In 1998, the year D-Tools was founded, its target market was the residential electronics installation industry.  At that time, it was mostly AV oriented and did not need a lot of product categories.  If memory serves we shipped with about a dozen categories that easily covered the product needs of our customers.

Back then we had some simple, hard coded rules for shape and category assignment.  Basically, the category had to equal the Visio stencil name and the Visio shape name had to equal the subcategory.  For example – take a product like a subwoofer.  A ‘subwoofer’ is a subcategory of the ‘speakers’ category.  If the user dragged out the Visio shape named “subwoofer” the software would use the category/subcategory as a filter so the user was presented with product choices of only Speakers/Subwoofers instead of the entire product catalog.

If the user was dragging a product from the Product Editor or PDM (as it was referred to), the software would use the same filter criteria and find a shape where the stencil name is ‘speakers’ and the shape name is ‘subwoofer’ and drop the appropriate shape.

This works, for the most part, until someone spells subwoofer as ‘sub-woofer’ or ‘sub’ or ‘woofer’ or anything that is not spelled exactly “subwoofer”.  It all worked as expected – as long as your data was perfect.  In the case of the misspelled subwoofer, dragging the subwoofer shape from the Visio stencil would only get you the product choices that were spelled correctly.  If you were dragging a product from the product editor with a misspelled subcategory then the software would not be able to find the shape and it would drop the default elevation shape for that category.

   

You were expecting this subwoofer shape

But you got this default elevation shape

Another related issue that arose from using this hard coded category/subcategory process is that we would have to use the same shape with a different name to represent similar products.  For example, instead of having a single shape called “Flat Panel TV” we would have to create separate but identical shapes for all the different variables of flat screen TV’s such as LCD, LED, Plasma, Monitor, etc. To make things even more confusing, we sometimes would have to have the same shape cross over into other categories depending on how products were categorized.  On top of this, if a new flat screen category came about such as “Ultra HD”, then the software would not know what shape to drop without a lot of fiddling around by the user.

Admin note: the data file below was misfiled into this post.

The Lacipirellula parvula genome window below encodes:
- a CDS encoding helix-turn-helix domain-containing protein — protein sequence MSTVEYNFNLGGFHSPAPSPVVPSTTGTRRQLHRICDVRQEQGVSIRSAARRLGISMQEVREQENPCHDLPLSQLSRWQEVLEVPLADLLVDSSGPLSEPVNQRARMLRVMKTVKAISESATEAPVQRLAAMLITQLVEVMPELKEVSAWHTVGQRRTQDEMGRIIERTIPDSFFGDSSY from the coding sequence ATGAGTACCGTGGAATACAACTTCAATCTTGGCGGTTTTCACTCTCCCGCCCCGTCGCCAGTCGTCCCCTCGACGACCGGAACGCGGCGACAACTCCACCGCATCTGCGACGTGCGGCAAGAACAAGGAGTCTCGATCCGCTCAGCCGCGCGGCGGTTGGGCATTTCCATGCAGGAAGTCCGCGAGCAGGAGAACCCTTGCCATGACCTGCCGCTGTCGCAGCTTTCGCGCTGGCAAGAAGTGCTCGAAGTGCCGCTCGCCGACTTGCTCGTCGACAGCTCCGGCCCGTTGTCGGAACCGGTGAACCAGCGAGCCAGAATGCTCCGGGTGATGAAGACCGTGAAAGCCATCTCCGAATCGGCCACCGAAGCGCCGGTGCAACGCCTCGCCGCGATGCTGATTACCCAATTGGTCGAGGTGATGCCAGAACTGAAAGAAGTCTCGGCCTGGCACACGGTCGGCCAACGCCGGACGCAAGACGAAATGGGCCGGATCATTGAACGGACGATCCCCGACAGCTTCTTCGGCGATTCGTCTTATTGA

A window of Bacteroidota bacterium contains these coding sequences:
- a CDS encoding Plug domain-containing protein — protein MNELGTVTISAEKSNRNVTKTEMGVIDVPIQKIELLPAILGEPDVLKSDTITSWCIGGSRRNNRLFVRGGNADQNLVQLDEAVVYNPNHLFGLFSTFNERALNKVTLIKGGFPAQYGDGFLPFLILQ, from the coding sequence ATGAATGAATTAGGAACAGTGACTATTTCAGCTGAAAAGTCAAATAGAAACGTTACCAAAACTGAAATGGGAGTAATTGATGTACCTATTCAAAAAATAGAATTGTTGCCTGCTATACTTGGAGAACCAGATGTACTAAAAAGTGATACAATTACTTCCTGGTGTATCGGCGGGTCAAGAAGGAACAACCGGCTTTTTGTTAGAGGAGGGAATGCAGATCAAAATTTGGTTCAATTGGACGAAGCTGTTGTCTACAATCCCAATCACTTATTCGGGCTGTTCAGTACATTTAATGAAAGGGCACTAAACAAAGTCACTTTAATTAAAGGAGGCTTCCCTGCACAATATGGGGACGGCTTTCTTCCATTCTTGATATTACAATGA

Fast forward 15 years and we now service many more industries than residential AV and we have close to 1,000 product categories and subcategories that we keep track of.  Although we gave users interfaces to better manage their categories and shapes, having hard coded categories and sub-categories was pretty much an untenable situation: we needed to make a change.

With the advent of SIX 2013 we now have a much more efficient process for managing this shape/data relationship; you will notice the new shape tree is much more streamlined in SIX 2013.  Instead of a single shape represent a category/subcategory, we can now have that same shape represent multiple categories/subcategories.

 assign categories to shape uio

The new Flat Panel TV shape can now be used across multiple categories/subcategories.

Using the Flat Panel TV as an example, this new process has two ways of operating. If you are dragging an object from the shape tree you already know which shape you want to have represented on the drawing page. SIX 2013 uses the new category/subcategory assignments to filter the data so the only choices you see on product selection are the categories/subcategories that were assigned to that specific shape.

 shape tree

The Shape Tree with Flat Panel TV selected

On the other hand, if you are dragging from the Project Editor or the new Product Tree, you know what product you want represented on the page.  SIX 2013 will use the same filter logic to determine that the category/subcategory has a match and drop the appropriate shape.

 product tree

The new Product Tree allows the user to drop products on the page and have the correct shape be rendered

This process greatly streamlines the shape and product selection process.  There are much fewer shapes that the user has to deal with and right out of the box we have pre-loaded the most popular shape/category assignments.  We also built in a lot of useful tools that allows the users to easily edit and update these assignments.  Overall this is one of the most significant enhancements to the drawing side of the D-Tools platform since version 2.  I hope you enjoy using it.